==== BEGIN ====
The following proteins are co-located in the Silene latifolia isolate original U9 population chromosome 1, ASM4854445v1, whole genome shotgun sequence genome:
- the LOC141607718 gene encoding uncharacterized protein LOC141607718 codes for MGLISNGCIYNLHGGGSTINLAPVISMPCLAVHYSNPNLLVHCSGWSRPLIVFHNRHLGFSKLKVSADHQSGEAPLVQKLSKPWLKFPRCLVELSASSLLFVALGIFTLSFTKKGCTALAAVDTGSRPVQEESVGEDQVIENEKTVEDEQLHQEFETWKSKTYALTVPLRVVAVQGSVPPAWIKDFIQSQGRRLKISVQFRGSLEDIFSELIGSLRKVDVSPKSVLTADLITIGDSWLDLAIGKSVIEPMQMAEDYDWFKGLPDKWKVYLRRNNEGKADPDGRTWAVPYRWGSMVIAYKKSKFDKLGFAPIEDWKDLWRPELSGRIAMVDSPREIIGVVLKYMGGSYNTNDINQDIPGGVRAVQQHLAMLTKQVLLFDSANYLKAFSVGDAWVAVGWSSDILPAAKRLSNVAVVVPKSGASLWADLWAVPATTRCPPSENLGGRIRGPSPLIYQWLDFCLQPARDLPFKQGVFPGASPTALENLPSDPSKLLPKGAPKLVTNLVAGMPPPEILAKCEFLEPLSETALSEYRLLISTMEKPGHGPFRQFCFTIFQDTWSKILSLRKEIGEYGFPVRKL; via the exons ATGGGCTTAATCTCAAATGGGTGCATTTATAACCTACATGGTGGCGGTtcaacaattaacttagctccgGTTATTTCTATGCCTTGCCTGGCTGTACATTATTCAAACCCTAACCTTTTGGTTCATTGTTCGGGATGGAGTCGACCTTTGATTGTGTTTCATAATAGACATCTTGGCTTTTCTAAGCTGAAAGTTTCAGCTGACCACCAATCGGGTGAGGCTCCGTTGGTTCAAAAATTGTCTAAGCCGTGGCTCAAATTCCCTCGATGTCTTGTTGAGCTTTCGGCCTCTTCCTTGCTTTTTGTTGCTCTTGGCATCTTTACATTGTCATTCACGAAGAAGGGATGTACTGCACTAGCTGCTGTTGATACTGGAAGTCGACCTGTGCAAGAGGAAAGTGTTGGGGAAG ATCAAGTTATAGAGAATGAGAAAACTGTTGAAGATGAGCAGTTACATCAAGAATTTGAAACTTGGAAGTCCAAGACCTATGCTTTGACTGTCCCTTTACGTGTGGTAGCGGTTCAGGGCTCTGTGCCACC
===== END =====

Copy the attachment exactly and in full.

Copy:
The following proteins are co-located in the Silene latifolia isolate original U9 population chromosome 1, ASM4854445v1, whole genome shotgun sequence genome:
- the LOC141607718 gene encoding uncharacterized protein LOC141607718 codes for MGLISNGCIYNLHGGGSTINLAPVISMPCLAVHYSNPNLLVHCSGWSRPLIVFHNRHLGFSKLKVSADHQSGEAPLVQKLSKPWLKFPRCLVELSASSLLFVALGIFTLSFTKKGCTALAAVDTGSRPVQEESVGEDQVIENEKTVEDEQLHQEFETWKSKTYALTVPLRVVAVQGSVPPAWIKDFIQSQGRRLKISVQFRGSLEDIFSELIGSLRKVDVSPKSVLTADLITIGDSWLDLAIGKSVIEPMQMAEDYDWFKGLPDKWKVYLRRNNEGKADPDGRTWAVPYRWGSMVIAYKKSKFDKLGFAPIEDWKDLWRPELSGRIAMVDSPREIIGVVLKYMGGSYNTNDINQDIPGGVRAVQQHLAMLTKQVLLFDSANYLKAFSVGDAWVAVGWSSDILPAAKRLSNVAVVVPKSGASLWADLWAVPATTRCPPSENLGGRIRGPSPLIYQWLDFCLQPARDLPFKQGVFPGASPTALENLPSDPSKLLPKGAPKLVTNLVAGMPPPEILAKCEFLEPLSETALSEYRLLISTMEKPGHGPFRQFCFTIFQDTWSKILSLRKEIGEYGFPVRKL; via the exons ATGGGCTTAATCTCAAATGGGTGCATTTATAACCTACATGGTGGCGGTtcaacaattaacttagctccgGTTATTTCTATGCCTTGCCTGGCTGTACATTATTCAAACCCTAACCTTTTGGTTCATTGTTCGGGATGGAGTCGACCTTTGATTGTGTTTCATAATAGACATCTTGGCTTTTCTAAGCTGAAAGTTTCAGCTGACCACCAATCGGGTGAGGCTCCGTTGGTTCAAAAATTGTCTAAGCCGTGGCTCAAATTCCCTCGATGTCTTGTTGAGCTTTCGGCCTCTTCCTTGCTTTTTGTTGCTCTTGGCATCTTTACATTGTCATTCACGAAGAAGGGATGTACTGCACTAGCTGCTGTTGATACTGGAAGTCGACCTGTGCAAGAGGAAAGTGTTGGGGAAG ATCAAGTTATAGAGAATGAGAAAACTGTTGAAGATGAGCAGTTACATCAAGAATTTGAAACTTGGAAGTCCAAGACCTATGCTTTGACTGTCCCTTTACGTGTGGTAGCGGTTCAGGGCTCTGTGCCACC